Achtung Baby 20 – Achtung Baby is U2’s greatest album, according top most people, but if you’re still counting, it’s been 20 years since it’s release. The supernova success of The Joshua Tree was tempered by the disappointment and unfulfilled expectations of the Rattle And Hum experiment, both the movie and album.
The Unforgettable Fire and The Joshua Tree albums broke new sonic ground. The Edge’s regular incorporation of echo, along with creation of vast sonic landscapes, became one of the band’s calling cards. It was evident, however, that at the end of 1980s, the glow from those two albums was fading.
Whether U2 were ready to accept it or not, that creative direction had run its course. That musical and sonic territory had already been explored. The goal, then, was to create something completely different, music that would sever ties to the past and help push U2’s music — and rock music in general — into a new decade.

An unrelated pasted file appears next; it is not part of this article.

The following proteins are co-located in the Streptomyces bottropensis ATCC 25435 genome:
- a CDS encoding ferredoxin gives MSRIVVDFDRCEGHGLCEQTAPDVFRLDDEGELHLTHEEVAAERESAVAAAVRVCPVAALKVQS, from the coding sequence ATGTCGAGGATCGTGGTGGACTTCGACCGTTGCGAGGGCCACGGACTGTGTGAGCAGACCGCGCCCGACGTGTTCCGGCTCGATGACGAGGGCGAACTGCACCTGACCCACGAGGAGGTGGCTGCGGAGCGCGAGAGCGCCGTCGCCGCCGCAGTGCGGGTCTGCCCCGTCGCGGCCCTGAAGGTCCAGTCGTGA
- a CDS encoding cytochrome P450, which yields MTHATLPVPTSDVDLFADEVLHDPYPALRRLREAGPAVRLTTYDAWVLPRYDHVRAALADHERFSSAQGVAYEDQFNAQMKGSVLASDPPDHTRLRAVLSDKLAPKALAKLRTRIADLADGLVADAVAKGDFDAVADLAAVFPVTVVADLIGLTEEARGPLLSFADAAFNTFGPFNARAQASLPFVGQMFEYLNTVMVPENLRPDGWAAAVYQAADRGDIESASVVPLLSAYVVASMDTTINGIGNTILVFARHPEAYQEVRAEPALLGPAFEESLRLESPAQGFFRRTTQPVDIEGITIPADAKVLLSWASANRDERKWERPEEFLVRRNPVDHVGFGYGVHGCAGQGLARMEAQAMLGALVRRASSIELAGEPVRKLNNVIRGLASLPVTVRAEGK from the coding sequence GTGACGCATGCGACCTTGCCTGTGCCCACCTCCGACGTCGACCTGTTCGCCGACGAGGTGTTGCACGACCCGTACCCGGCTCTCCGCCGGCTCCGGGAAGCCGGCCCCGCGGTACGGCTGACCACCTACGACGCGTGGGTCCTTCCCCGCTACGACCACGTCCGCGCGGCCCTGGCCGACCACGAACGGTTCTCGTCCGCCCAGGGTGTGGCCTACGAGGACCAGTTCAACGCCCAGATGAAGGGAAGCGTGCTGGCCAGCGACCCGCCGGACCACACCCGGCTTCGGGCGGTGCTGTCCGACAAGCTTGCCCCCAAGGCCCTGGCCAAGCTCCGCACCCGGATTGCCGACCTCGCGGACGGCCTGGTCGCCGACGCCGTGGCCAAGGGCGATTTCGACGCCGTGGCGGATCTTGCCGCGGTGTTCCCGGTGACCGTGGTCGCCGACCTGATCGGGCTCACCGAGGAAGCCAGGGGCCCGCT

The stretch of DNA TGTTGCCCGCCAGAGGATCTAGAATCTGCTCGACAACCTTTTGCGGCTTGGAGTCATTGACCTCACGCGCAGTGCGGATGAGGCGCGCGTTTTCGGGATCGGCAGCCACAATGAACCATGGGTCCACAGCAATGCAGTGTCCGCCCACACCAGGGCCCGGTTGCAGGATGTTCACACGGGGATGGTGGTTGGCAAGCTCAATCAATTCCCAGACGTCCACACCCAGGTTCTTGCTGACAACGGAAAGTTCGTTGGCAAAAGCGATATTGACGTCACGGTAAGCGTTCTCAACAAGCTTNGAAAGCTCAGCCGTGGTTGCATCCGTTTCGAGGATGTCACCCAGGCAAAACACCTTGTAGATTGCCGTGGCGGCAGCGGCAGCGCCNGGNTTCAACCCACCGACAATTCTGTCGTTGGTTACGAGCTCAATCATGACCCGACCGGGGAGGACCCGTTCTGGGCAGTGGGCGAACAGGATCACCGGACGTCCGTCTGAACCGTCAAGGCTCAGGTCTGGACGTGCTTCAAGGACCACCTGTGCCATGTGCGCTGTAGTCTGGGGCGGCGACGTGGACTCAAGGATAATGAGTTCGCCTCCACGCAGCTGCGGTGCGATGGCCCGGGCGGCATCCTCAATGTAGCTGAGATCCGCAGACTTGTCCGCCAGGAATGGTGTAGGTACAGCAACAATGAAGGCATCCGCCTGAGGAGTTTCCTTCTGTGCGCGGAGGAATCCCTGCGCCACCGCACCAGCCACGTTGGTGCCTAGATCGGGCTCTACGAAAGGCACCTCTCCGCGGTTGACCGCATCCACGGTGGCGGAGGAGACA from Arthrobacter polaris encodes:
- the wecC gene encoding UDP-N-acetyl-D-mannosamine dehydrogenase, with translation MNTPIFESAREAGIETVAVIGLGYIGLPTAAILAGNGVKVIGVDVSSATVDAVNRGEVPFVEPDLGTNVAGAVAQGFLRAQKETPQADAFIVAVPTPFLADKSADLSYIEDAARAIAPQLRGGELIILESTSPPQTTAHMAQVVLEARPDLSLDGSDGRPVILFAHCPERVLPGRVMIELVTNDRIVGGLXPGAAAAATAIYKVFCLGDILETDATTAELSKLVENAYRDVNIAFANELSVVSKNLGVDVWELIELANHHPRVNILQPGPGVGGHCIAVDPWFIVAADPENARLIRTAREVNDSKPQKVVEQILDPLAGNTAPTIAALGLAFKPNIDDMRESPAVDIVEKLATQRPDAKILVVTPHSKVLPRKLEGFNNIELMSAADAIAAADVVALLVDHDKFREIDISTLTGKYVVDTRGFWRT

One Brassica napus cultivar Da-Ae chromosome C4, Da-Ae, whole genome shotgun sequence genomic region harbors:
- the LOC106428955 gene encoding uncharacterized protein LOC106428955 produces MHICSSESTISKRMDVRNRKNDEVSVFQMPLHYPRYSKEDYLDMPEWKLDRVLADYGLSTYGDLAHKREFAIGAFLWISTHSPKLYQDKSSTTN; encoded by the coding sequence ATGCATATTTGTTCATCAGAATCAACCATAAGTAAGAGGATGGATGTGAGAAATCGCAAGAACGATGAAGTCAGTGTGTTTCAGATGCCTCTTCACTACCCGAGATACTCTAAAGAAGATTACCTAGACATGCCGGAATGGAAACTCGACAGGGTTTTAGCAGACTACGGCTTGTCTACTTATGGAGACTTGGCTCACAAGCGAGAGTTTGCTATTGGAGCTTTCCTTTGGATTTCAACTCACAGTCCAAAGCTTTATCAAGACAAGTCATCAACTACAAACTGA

The early 1990s were landmark years for popular music. Alternative rock launched itself out of the underground and into the mainstream with the release of Nirvana’s Nevermind and Pearl Jam’s Ten, paving the way for other alternative grunge bands like Soundgarden, Alice in Chains and Stone Temple Pilots. Hip-hop music furthered its mainstream rise, with acts like MC Hammer, Dr. Dre and the Wu-Tang Clan dominating the airwaves and sales charts.
Where does Achtung Baby fit into this picture? Right in the middle. Since U2 were consciously steering away from their past, they looked elsewhere for inspiration. The result was an album that blends the band’s own musical perspective with bits and pieces from other genres.
It was 20 years ago and the album combined distinctive U2 elements with new advancements in pop music: distortion; processing; dance, techno and hip-hop beats; industrial sounds; and drum loops.